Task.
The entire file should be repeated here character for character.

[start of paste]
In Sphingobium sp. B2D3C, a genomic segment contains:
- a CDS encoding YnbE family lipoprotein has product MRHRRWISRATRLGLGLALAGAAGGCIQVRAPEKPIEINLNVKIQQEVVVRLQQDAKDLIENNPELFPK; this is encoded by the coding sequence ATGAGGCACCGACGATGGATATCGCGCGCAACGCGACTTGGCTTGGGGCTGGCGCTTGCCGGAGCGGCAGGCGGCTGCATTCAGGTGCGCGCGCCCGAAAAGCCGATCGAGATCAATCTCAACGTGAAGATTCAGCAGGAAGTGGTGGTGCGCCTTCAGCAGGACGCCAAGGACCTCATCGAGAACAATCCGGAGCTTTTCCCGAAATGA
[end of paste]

In Sphingobium sp. B2D3C, a genomic segment contains:
- a CDS encoding YnbE family lipoprotein has product MRHRRWISRATRLGLGLALAGAAGGCIQVRAPEKPIEINLNVKIQQEVVVRLQQDAKDLIENNPELFPK; this is encoded by the coding sequence ATGAGGCACCGACGATGGATATCGCGCGCAACGCGACTTGGCTTGGGGCTGGCGCTTGCCGGAGCGGCAGGCGGCTGCATTCAGGTGCGCGCGCCCGAAAAGCCGATCGAGATCAATCTCAACGTGAAGATTCAGCAGGAAGTGGTGGTGCGCCTTCAGCAGGACGCCAAGGACCTCATCGAGAACAATCCGGAGCTTTTCCCGAAATGA